# you can also read the whole content as string
>>> with p.open() as f:
             content = f.read()


>>> print(content)
1. Boil water.
2. Warm up teapot. ...
3. Put tea into teapot and add hot water.
4. Cover teapot and steep tea for 5 minutes.
5. Strain tea solids and pour hot tea into tea cups.

How to read text files with pathlib

In the previous section, we used the Path.open() method and file.read() function to read the contents of the text file as a string. Even though it works just fine, you still need to close the file or using the with keyword to close it automatically.

pathlib comes with a .read_text() method that does that for you, which is much more convenient.

>>> from pathlib import Path

# just call '.read_text()', no need to close the file
>>> content = p.read_text()

>>> print(content)
1. Boil water.
2. Warm up teapot. ...
3. Put tea into teapot and add hot water.
4. Cover teapot and steep tea for 5 minutes.
5. Strain tea solids and pour hot tea into tea cups.

The file is opened and then closed. The optional parameters have the same meaning as in open(). pathlib docs

How to read JSON files from path with pathlib

A JSON file a nothing more than a text file structured according to the JSON specification. To read a JSON, we can open the path for reading—as we do for text files—and use json.loads() function from the the json module.

>>> import json
>>> from pathlib import Path

>>> response = Path('./jsons/response.json')

>>> with response.open() as f:
        resp = json.load(f)

>>> resp
{'name': 'remi', 'age': 28}

How to read binary files with pathlib

At this point, if you know how to read a text file, then you reading binary files will be easy. We can do this two ways:

  • with the Path.open() method passing the flags rb
  • with the Path.read_bytes() method

Let's start with the first method.

>>> from pathlib import Path

>>> picture = Path('/home/miguel/Desktop/profile.png')

# open the file
>>> f = picture.open()

# read it
>>> image_bytes = f.read()

>>> print(image_bytes)
b'\x89PNG\r\n\x1a\n\x00\x00\x00\rIHDR\x00\x00\x01R\x00\x00\x01p\x08\x02\x00\x00\x00e\xd3d\x85\x00\x00\x00\x03sBIT\x08\x08\x08\xdb\xe1O\xe0\x00\x00\x00\x10tEXtSoftware\x00Shutterc\x82\xd0\t\x00\x00 \x00IDATx\xda\xd4\xbdkw\x1cY\x92\x1ch\xe6~#2\x13\xe0\xa3\xaa\xbbg
...  [OMITTED] ....
0e\xe5\x88\xfc\x7fa\x1a\xc2p\x17\xf0N\xad\x00\x00\x00\x00IEND\xaeB`\x82'

# then make sure to close the file descriptor
>>> f.close()

# or use a context manager, and read the file in one go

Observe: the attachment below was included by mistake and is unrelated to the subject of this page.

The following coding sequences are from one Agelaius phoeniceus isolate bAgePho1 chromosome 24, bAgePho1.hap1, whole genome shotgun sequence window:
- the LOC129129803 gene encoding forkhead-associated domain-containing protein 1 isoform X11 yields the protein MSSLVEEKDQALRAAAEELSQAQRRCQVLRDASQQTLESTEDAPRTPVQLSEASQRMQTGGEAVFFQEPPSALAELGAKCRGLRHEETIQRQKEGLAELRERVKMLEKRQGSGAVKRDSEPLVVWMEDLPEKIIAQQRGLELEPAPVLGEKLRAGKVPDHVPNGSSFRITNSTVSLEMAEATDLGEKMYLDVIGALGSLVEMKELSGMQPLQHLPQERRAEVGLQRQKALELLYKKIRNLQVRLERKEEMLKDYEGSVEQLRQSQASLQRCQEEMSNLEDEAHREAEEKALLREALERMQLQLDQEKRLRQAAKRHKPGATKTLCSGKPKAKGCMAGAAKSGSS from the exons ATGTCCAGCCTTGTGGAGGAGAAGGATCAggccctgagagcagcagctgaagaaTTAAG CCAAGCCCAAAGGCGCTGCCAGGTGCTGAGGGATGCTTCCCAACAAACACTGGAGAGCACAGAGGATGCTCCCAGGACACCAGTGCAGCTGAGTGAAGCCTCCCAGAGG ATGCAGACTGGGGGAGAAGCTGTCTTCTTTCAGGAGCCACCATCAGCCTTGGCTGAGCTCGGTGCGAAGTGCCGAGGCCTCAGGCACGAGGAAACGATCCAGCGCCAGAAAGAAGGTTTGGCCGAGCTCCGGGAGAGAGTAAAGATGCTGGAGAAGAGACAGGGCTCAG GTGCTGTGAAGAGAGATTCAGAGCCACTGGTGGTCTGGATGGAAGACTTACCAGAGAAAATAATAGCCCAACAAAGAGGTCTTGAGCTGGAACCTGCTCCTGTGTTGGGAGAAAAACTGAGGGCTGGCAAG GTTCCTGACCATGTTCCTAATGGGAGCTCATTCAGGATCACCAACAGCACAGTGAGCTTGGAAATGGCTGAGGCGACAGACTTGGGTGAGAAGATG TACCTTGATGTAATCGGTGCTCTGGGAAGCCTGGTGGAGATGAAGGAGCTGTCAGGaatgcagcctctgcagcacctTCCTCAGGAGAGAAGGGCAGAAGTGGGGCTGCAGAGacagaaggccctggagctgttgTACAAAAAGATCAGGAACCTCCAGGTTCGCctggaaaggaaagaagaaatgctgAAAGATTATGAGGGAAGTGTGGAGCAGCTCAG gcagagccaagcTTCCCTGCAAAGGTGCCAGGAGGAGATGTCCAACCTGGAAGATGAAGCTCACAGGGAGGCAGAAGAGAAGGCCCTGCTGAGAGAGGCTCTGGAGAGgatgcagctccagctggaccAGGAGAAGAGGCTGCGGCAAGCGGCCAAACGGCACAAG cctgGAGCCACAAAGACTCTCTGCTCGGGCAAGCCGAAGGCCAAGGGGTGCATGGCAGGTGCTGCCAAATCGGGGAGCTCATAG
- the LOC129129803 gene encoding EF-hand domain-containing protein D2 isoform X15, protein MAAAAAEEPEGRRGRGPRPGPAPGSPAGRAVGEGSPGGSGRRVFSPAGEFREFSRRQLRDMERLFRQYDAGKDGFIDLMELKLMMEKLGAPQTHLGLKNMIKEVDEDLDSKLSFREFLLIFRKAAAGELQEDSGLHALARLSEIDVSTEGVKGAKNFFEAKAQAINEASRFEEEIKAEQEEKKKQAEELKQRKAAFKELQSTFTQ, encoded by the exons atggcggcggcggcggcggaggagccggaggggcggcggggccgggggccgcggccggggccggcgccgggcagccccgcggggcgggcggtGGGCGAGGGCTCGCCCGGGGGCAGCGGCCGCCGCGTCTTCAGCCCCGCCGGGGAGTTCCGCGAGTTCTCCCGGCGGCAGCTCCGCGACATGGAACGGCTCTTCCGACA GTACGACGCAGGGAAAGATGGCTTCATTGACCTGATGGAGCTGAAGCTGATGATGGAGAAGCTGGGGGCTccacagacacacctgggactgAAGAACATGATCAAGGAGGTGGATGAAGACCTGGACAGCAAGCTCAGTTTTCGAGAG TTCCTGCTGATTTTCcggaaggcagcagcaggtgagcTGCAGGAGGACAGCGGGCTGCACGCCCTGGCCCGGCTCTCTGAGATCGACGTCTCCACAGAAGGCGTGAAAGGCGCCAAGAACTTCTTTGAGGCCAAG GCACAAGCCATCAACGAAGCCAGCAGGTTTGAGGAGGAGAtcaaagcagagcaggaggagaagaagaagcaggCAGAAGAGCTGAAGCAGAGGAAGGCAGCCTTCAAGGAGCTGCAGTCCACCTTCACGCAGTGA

>>> with p.open('rb') as f:
            image_bytes = f.read()

>>> print(image_bytes)
b'\x89PNG\r\n\x1a\n\x00\x00\x00\rIHDR\x00\x00\x01R\x00\x00\x01p\x08\x02\x00\x00\x00e\xd3d\x85\x00\x00\x00\x03sBIT\x08\x08\x08\xdb\xe1O\xe0\x00\x00\x00\x10tEXtSoftware\x00Shutterc\x82\xd0\t\x00\x00 \x00IDATx\xda\xd4\xbdkw\x1cY\x92\x1ch\xe6~#2\x13\xe0\xa3\xaa\xbbg
...  [OMITTED] ....
0e\xe5\x88\xfc\x7fa\x1a\xc2p\x17\xf0N\xad\x00\x00\x00\x00IEND\xaeB`\x82'

And just like Path.read_text(), pathlib comes with a .read_bytes() method that can open and close the file for you.

>>> from pathlib import Path

# just call '.read_bytes()', no need to close the file
>>> picture = Path('/home/miguel/Desktop/profile.png')

>>> picture.read_bytes()
b'\x89PNG\r\n\x1a\n\x00\x00\x00\rIHDR\x00\x00\x01R\x00\x00\x01p\x08\x02\x00\x00\x00e\xd3d\x85\x00\x00\x00\x03sBIT\x08\x08\x08\xdb\xe1O\xe0\x00\x00\x00\x10tEXtSoftware\x00Shutterc\x82\xd0\t\x00\x00 \x00IDATx\xda\xd4\xbdkw\x1cY\x92\x1ch\xe6~#2\x13\xe0\xa3\xaa\xbbg
...  [OMITTED] ....
0e\xe5\x88\xfc\x7fa\x1a\xc2p\x17\xf0N\xad\x00\x00\x00\x00IEND\xaeB`\x82'

How to open all files in a directory in Python

Let's image you need a Python script to search all files in a directory and open them all. Maybe you want to filter by extension, or you want to do it recursively. If you've been following this guide from the beginning, you now know how to use the Path.iterdir() method.

To open all files in a directory, we can combine Path.iterdir() with Path.is_file().

>>> import pathlib
>>> for i in range(2):
        print(i)
# we can use iterdir to traverse all paths in a directory
>>> for path in pathlib.Path("my_images").iterdir():
        # if the path is a file, then we open it
        if path.is_file():
            with path.open(path, "rb") as f:
                image_bytes = f.read()
                load_image_from_bytes(image_bytes)

If you need to do it recursively, we can use Path.rglob() instead of Path.iterdir().

>>> import pathlib
# we can use rglob to walk nested directories
>>> for path in pathlib.Path("my_images").rglob('*'):
        # if the path is a file, then we open it
        if path.is_file():
            with path.open(path, "rb") as f:
                image_bytes = f.read()
                load_image_from_bytes(image_bytes)

How to write a text file with pathlib

In previous sections, we saw how to read text files using Path.read_text().